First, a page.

package ser;

import java.io.*;
import javax.servlet.ServletException;
import javax.servlet.annotation.WebServlet;
import javax.servlet.http.*;

@WebServlet(name = "Erroneous", urlPatterns = {"/Erroneous"})
public class Erroneous extends HttpServlet {

  protected void doGet(HttpServletRequest req, HttpServletResponse resp) throws ServletException, IOException {
    resp.setContentType("text/html;charset=UTF-8");
    PrintWriter out = resp.getWriter();
    try {
      throw new IOException("An error");
    } finally {
//      out.close();
    }
  }
}

The web.xml file contains:

<?xml version="1.0" encoding="UTF-8"?>
<web-app version="3.0" xmlns="http://java.sun.com/xml/ns/javaee" xmlns:xsi="http://www.w3.org/2001/XMLSchema-instance" xsi:schemaLocation="http://java.sun.com/xml/ns/javaee http://java.sun.com/xml/ns/javaee/web-app_3_0.xsd">
    <session-config>
        <session-timeout>
            30
        </session-timeout>
    </session-config>
    <error-page>
        <exception-type>java.io.IOException</exception-type>
        <location>/error.jsp</location>
    </error-page>
</web-app>

And the error.jsp:

<%@page contentType="text/html" pageEncoding="UTF-8" isErrorPage="true"%>
<!DOCTYPE html>
<html>
    <head>
        <meta http-equiv="Content-Type" content="text/html; charset=UTF-8">
        <title>Error Page</title>
    </head>
    <body>
        <h1><%= exception.getMessage()%></h1>
    </body>
</html>

When you load /Erroneous in the browser you see the error page displaying "An error". But if you un-comment the out.close() line in the above servlet, redeploy de application, and reload /Erroneous you’ll see nothing in the browser. I have no clue about what is actually happening, but I guess that out.close() prevents the error handling.

Tested with Tomcat 7.0.50, Java EE 6 using Netbeans 7.4.

4

You should close the stream, the code is cleaner since you invoke getOutputStream() and the stream is not passed to you as a parameter, when usually you just use it and don't attempt to close it. The Servlet API doesn't states that if the output stream can be closed or must not be closed, in this case you can safely close the stream, any container out there takes care of closing the stream if it was not closed by the servlet.

Here is the close() method in Jetty, they close the stream if it not closed.

public void close() throws IOException
    {
        if (_closed)
            return;

        if (!isIncluding() && !_generator.isCommitted())
            commitResponse(HttpGenerator.LAST);
        else
            flushResponse();

        super.close();
    }

Also as a developer of a Filter you should not presume that the OutputStream is not closed, you should always pass another OutputStream if you want to alter the content after the servlet has done its job.

EDIT : I'm always closing the stream and I didn't had any problems with Tomcat/Jetty. I don't think you should have any problems with any container, old or new.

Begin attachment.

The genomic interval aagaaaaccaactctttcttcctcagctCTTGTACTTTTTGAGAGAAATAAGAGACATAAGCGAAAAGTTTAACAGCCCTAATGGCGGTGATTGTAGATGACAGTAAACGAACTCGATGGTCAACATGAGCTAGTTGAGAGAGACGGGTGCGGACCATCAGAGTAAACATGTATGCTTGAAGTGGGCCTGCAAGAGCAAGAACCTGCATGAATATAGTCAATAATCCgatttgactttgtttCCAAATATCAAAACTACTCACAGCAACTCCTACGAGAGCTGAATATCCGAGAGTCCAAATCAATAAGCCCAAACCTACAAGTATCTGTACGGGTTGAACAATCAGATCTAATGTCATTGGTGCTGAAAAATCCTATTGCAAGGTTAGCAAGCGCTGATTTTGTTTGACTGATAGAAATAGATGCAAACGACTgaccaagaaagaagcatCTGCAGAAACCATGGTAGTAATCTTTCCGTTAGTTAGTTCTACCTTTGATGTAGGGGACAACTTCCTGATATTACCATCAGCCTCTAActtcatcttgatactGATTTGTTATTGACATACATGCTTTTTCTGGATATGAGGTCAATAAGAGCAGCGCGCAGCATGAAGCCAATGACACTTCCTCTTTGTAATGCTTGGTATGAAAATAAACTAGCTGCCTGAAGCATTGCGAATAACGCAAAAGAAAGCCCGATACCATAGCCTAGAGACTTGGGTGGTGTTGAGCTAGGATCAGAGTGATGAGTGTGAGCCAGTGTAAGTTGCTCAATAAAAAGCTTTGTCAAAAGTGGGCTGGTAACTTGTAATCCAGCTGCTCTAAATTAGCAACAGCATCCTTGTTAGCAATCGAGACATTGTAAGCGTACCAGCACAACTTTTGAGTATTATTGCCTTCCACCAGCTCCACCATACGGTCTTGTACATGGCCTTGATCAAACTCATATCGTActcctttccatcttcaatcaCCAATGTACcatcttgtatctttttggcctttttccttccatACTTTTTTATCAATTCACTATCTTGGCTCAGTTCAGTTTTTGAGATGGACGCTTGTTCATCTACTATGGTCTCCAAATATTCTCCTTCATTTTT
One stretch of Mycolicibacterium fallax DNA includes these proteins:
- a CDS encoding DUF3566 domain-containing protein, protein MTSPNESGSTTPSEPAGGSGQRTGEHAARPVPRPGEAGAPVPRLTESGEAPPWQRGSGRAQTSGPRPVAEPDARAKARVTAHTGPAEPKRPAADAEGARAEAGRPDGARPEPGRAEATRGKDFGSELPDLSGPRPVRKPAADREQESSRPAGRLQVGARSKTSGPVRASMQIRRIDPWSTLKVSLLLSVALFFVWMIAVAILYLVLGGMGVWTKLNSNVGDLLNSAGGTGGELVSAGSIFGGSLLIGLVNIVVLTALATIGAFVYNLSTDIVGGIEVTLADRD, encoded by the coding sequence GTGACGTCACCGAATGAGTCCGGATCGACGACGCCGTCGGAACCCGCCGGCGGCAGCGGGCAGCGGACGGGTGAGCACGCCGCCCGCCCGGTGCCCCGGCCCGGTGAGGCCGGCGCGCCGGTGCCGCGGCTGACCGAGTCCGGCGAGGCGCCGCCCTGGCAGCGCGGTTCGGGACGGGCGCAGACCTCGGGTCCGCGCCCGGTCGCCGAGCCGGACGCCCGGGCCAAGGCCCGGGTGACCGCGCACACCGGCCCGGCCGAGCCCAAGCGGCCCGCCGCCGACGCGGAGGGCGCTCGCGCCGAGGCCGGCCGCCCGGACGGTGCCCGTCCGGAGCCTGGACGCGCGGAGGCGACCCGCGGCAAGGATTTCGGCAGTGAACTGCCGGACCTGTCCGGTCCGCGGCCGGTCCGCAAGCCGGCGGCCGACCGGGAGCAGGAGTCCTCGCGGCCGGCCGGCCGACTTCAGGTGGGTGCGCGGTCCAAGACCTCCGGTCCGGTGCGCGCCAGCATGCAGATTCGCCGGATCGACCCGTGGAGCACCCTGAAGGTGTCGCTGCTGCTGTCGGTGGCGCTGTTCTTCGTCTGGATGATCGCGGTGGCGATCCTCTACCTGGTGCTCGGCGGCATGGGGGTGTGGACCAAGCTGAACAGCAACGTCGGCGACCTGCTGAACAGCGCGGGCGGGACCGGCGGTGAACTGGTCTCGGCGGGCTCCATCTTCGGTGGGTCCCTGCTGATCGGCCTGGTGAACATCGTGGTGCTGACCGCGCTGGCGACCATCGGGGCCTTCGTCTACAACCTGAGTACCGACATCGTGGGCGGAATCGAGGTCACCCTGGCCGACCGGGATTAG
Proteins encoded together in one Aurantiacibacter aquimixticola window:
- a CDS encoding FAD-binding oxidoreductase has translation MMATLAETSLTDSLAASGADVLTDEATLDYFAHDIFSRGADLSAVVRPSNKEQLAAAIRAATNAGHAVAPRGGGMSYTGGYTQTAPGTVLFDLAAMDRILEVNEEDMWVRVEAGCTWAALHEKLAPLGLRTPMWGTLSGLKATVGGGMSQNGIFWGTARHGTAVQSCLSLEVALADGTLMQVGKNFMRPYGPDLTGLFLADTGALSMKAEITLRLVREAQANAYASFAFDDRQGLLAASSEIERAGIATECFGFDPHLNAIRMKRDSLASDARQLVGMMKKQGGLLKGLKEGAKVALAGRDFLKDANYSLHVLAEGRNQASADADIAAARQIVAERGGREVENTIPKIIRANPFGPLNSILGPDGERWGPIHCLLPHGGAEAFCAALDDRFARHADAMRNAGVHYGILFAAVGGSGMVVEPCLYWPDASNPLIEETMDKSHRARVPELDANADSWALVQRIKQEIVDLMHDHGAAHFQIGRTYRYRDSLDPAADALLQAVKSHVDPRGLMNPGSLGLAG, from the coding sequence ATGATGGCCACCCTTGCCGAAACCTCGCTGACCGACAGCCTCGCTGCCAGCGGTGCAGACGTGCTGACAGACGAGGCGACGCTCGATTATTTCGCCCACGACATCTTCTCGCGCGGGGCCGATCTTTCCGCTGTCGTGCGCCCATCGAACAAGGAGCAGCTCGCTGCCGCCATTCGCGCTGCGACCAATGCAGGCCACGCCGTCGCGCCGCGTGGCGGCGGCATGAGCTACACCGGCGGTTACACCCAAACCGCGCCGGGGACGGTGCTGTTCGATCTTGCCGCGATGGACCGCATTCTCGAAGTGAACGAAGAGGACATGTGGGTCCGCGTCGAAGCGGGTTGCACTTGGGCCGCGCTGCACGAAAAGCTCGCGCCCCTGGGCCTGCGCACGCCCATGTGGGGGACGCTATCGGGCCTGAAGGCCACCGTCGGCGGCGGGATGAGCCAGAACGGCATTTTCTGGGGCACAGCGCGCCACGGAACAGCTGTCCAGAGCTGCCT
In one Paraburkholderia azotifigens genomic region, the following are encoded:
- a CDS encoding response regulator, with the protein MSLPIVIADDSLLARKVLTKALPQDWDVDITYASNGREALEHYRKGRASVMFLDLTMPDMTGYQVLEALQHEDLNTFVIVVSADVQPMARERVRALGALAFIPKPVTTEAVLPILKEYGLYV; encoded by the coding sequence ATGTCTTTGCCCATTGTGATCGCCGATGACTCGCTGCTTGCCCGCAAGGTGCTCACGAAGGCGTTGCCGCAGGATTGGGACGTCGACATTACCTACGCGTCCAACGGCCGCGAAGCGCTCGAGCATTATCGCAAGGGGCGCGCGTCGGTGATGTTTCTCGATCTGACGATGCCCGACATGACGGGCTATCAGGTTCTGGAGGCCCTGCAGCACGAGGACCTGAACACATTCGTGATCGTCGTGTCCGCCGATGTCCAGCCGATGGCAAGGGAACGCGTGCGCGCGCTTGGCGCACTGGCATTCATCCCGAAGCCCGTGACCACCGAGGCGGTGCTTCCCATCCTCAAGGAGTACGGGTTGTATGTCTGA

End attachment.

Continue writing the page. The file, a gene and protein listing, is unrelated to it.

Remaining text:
4
  • 4
    "You should close the stream, the code is cleaner..." - To me, code peppered with .close() looks less clean than code without, particularly if the .close() is unnecessary -- which is what this question is attempting to determine. Jul 21, 2009 at 16:00
  • 1
    yep, but beauty comes after :) Anyway, since the API is not clear I would prefer to close it, the code looks consistent, once you request an OutputStream you should close it unless the API says "don't close it". Jul 21, 2009 at 19:17
  • I don't think closing the output stream in my own code is a good practice. That's the job of the container.
    – JimHawkins
    Feb 23, 2016 at 14:48
  • get* does not create the stream, it is not it's producer. You should not close it, the container must do it.
    – dmatej
    Aug 11, 2016 at 10:18
1

If you're using Spring with Spring Security, you should not close the stream or writer.

Stream returned from ServletResponse.getOutputStream() or writer returned from ServletResponse.getWriter() will commit the response upon closing. Committing the response, as explained here, means that http status and headers become immutable and Spring framework will not be able to adjust http status even if exception gets thrown during serving this request.

An instance of OnCommittedResponseWrapper class is used as implementation of ServletResponse and here's the code responsible for this behavior (check javadoc as well).

Consider the following example controller:

@RestController
public class MyController {
    @RequestMapping(method = RequestMethod.POST, value = "/blah")
    public void entrypoint(ServletRequest request, ServletResponse response) throws IOException {
        try (var writer = response.getWriter()) {
            throw new RuntimeException("Something bad happened here");
        }
    }

When the exception is thrown, the first thing that happens is a call to writer.close() that'll freeze response http status to its default value 200.

Only after that the exception will start propagating from this controller to Spring error handlers. Spring error handlers will not be able to change the status to 500 because the response was committed already and so the status will remain 200.